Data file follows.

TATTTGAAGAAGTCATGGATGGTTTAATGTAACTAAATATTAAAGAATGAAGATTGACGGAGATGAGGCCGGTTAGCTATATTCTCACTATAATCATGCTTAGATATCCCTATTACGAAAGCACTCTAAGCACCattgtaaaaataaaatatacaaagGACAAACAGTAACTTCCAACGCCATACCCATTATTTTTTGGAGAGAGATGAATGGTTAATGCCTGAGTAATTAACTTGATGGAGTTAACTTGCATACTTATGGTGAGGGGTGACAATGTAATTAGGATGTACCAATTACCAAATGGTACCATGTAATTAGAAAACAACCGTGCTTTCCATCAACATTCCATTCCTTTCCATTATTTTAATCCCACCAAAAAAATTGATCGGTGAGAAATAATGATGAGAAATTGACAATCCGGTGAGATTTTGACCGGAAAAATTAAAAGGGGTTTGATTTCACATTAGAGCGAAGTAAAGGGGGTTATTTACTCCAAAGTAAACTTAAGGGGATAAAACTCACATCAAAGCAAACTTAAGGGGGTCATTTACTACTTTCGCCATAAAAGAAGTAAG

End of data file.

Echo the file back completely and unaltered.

TATTTGAAGAAGTCATGGATGGTTTAATGTAACTAAATATTAAAGAATGAAGATTGACGGAGATGAGGCCGGTTAGCTATATTCTCACTATAATCATGCTTAGATATCCCTATTACGAAAGCACTCTAAGCACCattgtaaaaataaaatatacaaagGACAAACAGTAACTTCCAACGCCATACCCATTATTTTTTGGAGAGAGATGAATGGTTAATGCCTGAGTAATTAACTTGATGGAGTTAACTTGCATACTTATGGTGAGGGGTGACAATGTAATTAGGATGTACCAATTACCAAATGGTACCATGTAATTAGAAAACAACCGTGCTTTCCATCAACATTCCATTCCTTTCCATTATTTTAATCCCACCAAAAAAATTGATCGGTGAGAAATAATGATGAGAAATTGACAATCCGGTGAGATTTTGACCGGAAAAATTAAAAGGGGTTTGATTTCACATTAGAGCGAAGTAAAGGGGGTTATTTACTCCAAAGTAAACTTAAGGGGATAAAACTCACATCAAAGCAAACTTAAGGGGGTCATTTACTACTTTCGCCATAAAAGAAGTAAG